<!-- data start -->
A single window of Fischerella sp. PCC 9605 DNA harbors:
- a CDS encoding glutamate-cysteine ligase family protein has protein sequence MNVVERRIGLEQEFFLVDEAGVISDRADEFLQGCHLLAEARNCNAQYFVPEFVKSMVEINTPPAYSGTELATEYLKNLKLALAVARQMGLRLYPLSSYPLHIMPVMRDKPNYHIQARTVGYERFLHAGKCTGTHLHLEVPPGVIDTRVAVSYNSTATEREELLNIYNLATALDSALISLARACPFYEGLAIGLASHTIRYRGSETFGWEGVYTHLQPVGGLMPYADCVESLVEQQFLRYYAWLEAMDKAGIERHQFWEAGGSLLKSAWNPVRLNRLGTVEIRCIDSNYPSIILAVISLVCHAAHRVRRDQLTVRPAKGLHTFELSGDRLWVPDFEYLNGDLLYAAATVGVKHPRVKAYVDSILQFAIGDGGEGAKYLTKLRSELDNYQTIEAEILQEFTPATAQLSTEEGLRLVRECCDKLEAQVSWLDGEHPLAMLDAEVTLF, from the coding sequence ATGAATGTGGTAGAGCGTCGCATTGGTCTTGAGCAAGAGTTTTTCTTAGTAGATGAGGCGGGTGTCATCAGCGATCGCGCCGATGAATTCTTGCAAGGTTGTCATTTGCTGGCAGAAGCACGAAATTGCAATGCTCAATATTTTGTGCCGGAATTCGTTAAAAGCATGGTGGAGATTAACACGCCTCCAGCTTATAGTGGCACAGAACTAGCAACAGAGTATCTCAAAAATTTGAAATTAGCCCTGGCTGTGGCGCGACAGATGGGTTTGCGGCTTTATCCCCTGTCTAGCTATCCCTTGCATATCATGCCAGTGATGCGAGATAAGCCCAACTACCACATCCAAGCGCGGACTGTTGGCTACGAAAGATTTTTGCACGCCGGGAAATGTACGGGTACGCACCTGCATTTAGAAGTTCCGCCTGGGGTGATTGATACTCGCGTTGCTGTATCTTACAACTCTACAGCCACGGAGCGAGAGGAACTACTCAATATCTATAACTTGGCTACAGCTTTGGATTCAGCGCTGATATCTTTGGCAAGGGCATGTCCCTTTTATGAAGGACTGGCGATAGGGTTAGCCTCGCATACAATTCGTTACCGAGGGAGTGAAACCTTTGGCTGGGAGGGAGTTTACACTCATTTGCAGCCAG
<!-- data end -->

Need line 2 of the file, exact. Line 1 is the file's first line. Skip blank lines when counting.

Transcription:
- a CDS encoding glutamate-cysteine ligase family protein has protein sequence MNVVERRIGLEQEFFLVDEAGVISDRADEFLQGCHLLAEARNCNAQYFVPEFVKSMVEINTPPAYSGTELATEYLKNLKLALAVARQMGLRLYPLSSYPLHIMPVMRDKPNYHIQARTVGYERFLHAGKCTGTHLHLEVPPGVIDTRVAVSYNSTATEREELLNIYNLATALDSALISLARACPFYEGLAIGLASHTIRYRGSETFGWEGVYTHLQPVGGLMPYADCVESLVEQQFLRYYAWLEAMDKAGIERHQFWEAGGSLLKSAWNPVRLNRLGTVEIRCIDSNYPSIILAVISLVCHAAHRVRRDQLTVRPAKGLHTFELSGDRLWVPDFEYLNGDLLYAAATVGVKHPRVKAYVDSILQFAIGDGGEGAKYLTKLRSELDNYQTIEAEILQEFTPATAQLSTEEGLRLVRECCDKLEAQVSWLDGEHPLAMLDAEVTLF, from the coding sequence ATGAATGTGGTAGAGCGTCGCATTGGTCTTGAGCAAGAGTTTTTCTTAGTAGATGAGGCGGGTGTCATCAGCGATCGCGCCGATGAATTCTTGCAAGGTTGTCATTTGCTGGCAGAAGCACGAAATTGCAATGCTCAATATTTTGTGCCGGAATTCGTTAAAAGCATGGTGGAGATTAACACGCCTCCAGCTTATAGTGGCACAGAACTAGCAACAGAGTATCTCAAAAATTTGAAATTAGCCCTGGCTGTGGCGCGACAGATGGGTTTGCGGCTTTATCCCCTGTCTAGCTATCCCTTGCATATCATGCCAGTGATGCGAGATAAGCCCAACTACCACATCCAAGCGCGGACTGTTGGCTACGAAAGATTTTTGCACGCCGGGAAATGTACGGGTACGCACCTGCATTTAGAAGTTCCGCCTGGGGTGATTGATACTCGCGTTGCTGTATCTTACAACTCTACAGCCACGGAGCGAGAGGAACTACTCAATATCTATAACTTGGCTACAGCTTTGGATTCAGCGCTGATATCTTTGGCAAGGGCATGTCCCTTTTATGAAGGACTGGCGATAGGGTTAGCCTCGCATACAATTCGTTACCGAGGGAGTGAAACCTTTGGCTGGGAGGGAGTTTACACTCATTTGCAGCCAG